84 6 model based requirements documentation eg if

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84 6 Model-Based Requirements Documentation (e.g., “if automaton A is in state 4”). Figure 6-16 shows a behavior model for a navigation device of a vehicle by means of a statechart. The naviga- tion device is initially in the state “navigation device inactive”. Figure 6-16 Simplified statechart of a vehicular navigation device Transition into super state By turning on the navigation device (event: “navigation device activated”), the system transitions into the super state “navigation device active” (more precisely, the system transitions into the initial state “no GPS signal” of the super state “navigation device active”). The super state “navigation device active” is refined by a partial automaton that consists of two states. For example, if a GPS signal is received in the state “navigation device active: no GPS signal” 8 . the system transitions into the state “navigation device active: GPS signal” and issues a notification. If the device is deactivated while in the state “navigation device active” (event: “navigation device deac- tivated”), the system transitions into the state “navigation device inactive”. 6.7.2 UML State Diagrams Modeling reactive behavior of a system using UML In order to model reactive system behavior, Unified Modeling Language (UML) [OMG 2007] offers so-called state machines that are essentially based on statecharts. Figure 6-17 shows the most important modeling ele- ments of UML state diagrams. The notation of the modeling elements of UML state diagrams has largely been adopted from statecharts. However, UML 2 extends the modeling elements of statecharts, e.g., by the ability to define explicit entry and exit points of hierarchical states [OMG 2007] . 8. For unique identification, a state that is part of a super state is referenced by “super state: state”. The state “no GPS signal” in the super state “navigation device active” is therefore referenced as “navigation device active: no GPS signal”.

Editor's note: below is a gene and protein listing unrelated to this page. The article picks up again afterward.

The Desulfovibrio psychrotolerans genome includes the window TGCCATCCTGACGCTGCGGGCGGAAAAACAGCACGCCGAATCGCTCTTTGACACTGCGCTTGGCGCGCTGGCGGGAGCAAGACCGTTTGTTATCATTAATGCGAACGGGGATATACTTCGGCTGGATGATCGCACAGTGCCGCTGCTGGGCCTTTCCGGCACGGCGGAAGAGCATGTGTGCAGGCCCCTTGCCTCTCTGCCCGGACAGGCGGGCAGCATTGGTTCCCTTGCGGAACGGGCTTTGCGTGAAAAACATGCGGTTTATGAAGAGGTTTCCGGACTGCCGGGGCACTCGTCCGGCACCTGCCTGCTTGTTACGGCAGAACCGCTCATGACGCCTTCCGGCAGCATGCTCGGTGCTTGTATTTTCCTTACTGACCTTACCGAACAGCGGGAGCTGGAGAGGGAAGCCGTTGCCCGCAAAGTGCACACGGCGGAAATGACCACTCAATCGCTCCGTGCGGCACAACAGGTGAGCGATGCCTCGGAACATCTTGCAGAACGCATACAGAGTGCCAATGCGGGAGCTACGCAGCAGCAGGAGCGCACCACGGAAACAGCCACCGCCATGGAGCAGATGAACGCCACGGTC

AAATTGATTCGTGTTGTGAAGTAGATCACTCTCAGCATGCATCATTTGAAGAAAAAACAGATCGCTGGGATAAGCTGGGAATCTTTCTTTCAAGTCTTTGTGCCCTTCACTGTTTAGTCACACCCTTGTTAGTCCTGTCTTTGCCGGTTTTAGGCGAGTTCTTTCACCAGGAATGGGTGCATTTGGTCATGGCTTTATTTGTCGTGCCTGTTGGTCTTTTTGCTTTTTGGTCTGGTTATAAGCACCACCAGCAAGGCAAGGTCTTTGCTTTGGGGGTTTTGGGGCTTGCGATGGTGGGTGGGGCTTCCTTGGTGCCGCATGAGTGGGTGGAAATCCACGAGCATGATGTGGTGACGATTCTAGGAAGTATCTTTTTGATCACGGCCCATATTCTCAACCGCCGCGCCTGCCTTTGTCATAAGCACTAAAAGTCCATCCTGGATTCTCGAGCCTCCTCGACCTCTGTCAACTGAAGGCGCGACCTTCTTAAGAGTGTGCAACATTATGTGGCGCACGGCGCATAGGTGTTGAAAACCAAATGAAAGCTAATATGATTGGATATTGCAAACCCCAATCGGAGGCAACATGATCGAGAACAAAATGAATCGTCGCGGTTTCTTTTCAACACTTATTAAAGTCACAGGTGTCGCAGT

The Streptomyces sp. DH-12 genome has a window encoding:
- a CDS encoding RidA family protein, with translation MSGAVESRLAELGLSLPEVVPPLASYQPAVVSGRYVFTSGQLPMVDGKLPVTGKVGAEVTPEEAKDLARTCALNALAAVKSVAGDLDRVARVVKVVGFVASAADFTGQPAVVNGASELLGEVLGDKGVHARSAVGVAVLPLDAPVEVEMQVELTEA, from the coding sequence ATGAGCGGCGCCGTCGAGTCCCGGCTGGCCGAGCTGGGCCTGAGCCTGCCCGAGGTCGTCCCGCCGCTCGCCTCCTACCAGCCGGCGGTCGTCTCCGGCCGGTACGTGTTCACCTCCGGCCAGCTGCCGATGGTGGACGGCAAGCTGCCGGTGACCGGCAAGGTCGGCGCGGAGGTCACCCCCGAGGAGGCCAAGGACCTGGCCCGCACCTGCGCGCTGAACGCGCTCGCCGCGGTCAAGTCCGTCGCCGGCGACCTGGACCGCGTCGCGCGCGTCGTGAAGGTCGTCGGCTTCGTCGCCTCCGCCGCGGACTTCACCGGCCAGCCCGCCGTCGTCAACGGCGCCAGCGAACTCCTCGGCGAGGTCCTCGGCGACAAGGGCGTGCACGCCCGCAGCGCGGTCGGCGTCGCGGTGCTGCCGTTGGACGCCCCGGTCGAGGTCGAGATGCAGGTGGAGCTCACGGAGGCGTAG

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6.7 Requirements Modeling in the Behavioral Perspective 85 Figure 6-17 Modeling elements of state machines as defined by the UML 2 States and transitions Just as in statecharts, a state defines a period of time in which a system shows a particular behavior and waits for a particular event to occur. A transition is triggered by an event that occurs in a particular state and describes the change from one state to the next. A transition can be dependent on a condition. In addition, the system can perform actions that are directed toward the system or its environment. Hierarchization and concurrency Depending on the purpose of the model, state machines allow hierar- chically combining states into super states, thereby abstracting from the potentially very complex behavior of these states. Aside from hierarchi- cally decomposing states by means of partial automata, a state can be decomposed into several concurrent state machines. Just as in statecharts, synchronization of concurrent state machines can be achieved using con- ditions.
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